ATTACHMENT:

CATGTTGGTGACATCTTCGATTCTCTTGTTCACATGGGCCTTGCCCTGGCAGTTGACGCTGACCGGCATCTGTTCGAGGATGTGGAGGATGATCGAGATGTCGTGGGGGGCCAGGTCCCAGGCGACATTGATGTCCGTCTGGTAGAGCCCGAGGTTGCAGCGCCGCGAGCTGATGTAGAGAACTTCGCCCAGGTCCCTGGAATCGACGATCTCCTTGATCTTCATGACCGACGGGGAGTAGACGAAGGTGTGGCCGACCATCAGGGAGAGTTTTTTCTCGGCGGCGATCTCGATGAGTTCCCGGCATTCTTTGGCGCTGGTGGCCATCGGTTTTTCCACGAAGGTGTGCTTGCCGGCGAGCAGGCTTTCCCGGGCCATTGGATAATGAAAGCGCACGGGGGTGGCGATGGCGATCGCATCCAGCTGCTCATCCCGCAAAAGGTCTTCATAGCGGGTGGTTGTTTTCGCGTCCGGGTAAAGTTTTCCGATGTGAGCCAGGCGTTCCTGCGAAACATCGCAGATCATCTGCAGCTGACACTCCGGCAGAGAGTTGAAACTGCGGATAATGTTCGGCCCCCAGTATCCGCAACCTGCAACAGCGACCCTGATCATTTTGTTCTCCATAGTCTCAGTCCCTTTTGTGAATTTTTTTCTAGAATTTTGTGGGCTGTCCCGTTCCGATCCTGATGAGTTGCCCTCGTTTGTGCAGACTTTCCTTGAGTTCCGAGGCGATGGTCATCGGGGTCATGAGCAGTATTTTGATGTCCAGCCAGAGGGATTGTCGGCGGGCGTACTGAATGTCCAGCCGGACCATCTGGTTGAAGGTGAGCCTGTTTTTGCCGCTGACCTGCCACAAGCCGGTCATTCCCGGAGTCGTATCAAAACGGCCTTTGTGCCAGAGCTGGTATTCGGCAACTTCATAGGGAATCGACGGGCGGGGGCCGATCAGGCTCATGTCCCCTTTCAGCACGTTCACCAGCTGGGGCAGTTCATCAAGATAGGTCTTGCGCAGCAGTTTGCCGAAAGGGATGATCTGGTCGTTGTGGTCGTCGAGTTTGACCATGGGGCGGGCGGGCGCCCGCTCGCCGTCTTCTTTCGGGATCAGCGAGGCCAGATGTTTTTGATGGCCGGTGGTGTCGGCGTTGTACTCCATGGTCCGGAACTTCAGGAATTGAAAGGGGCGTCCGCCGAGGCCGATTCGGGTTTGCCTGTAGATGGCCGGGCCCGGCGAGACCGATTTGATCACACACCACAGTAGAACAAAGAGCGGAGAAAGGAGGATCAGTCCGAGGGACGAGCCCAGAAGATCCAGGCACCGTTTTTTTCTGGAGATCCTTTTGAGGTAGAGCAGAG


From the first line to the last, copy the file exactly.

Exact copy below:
CATGTTGGTGACATCTTCGATTCTCTTGTTCACATGGGCCTTGCCCTGGCAGTTGACGCTGACCGGCATCTGTTCGAGGATGTGGAGGATGATCGAGATGTCGTGGGGGGCCAGGTCCCAGGCGACATTGATGTCCGTCTGGTAGAGCCCGAGGTTGCAGCGCCGCGAGCTGATGTAGAGAACTTCGCCCAGGTCCCTGGAATCGACGATCTCCTTGATCTTCATGACCGACGGGGAGTAGACGAAGGTGTGGCCGACCATCAGGGAGAGTTTTTTCTCGGCGGCGATCTCGATGAGTTCCCGGCATTCTTTGGCGCTGGTGGCCATCGGTTTTTCCACGAAGGTGTGCTTGCCGGCGAGCAGGCTTTCCCGGGCCATTGGATAATGAAAGCGCACGGGGGTGGCGATGGCGATCGCATCCAGCTGCTCATCCCGCAAAAGGTCTTCATAGCGGGTGGTTGTTTTCGCGTCCGGGTAAAGTTTTCCGATGTGAGCCAGGCGTTCCTGCGAAACATCGCAGATCATCTGCAGCTGACACTCCGGCAGAGAGTTGAAACTGCGGATAATGTTCGGCCCCCAGTATCCGCAACCTGCAACAGCGACCCTGATCATTTTGTTCTCCATAGTCTCAGTCCCTTTTGTGAATTTTTTTCTAGAATTTTGTGGGCTGTCCCGTTCCGATCCTGATGAGTTGCCCTCGTTTGTGCAGACTTTCCTTGAGTTCCGAGGCGATGGTCATCGGGGTCATGAGCAGTATTTTGATGTCCAGCCAGAGGGATTGTCGGCGGGCGTACTGAATGTCCAGCCGGACCATCTGGTTGAAGGTGAGCCTGTTTTTGCCGCTGACCTGCCACAAGCCGGTCATTCCCGGAGTCGTATCAAAACGGCCTTTGTGCCAGAGCTGGTATTCGGCAACTTCATAGGGAATCGACGGGCGGGGGCCGATCAGGCTCATGTCCCCTTTCAGCACGTTCACCAGCTGGGGCAGTTCATCAAGATAGGTCTTGCGCAGCAGTTTGCCGAAAGGGATGATCTGGTCGTTGTGGTCGTCGAGTTTGACCATGGGGCGGGCGGGCGCCCGCTCGCCGTCTTCTTTCGGGATCAGCGAGGCCAGATGTTTTTGATGGCCGGTGGTGTCGGCGTTGTACTCCATGGTCCGGAACTTCAGGAATTGAAAGGGGCGTCCGCCGAGGCCGATTCGGGTTTGCCTGTAGATGGCCGGGCCCGGCGAGACCGATTTGATCACACACCACAGTAGAACAAAGAGCGGAGAAAGGAGGATCAGTCCGAGGGACGAGCCCAGAAGATCCAGGCACCGTTTTTTTCTGGAGATCCTTTTGAGGTAGAGCAGAG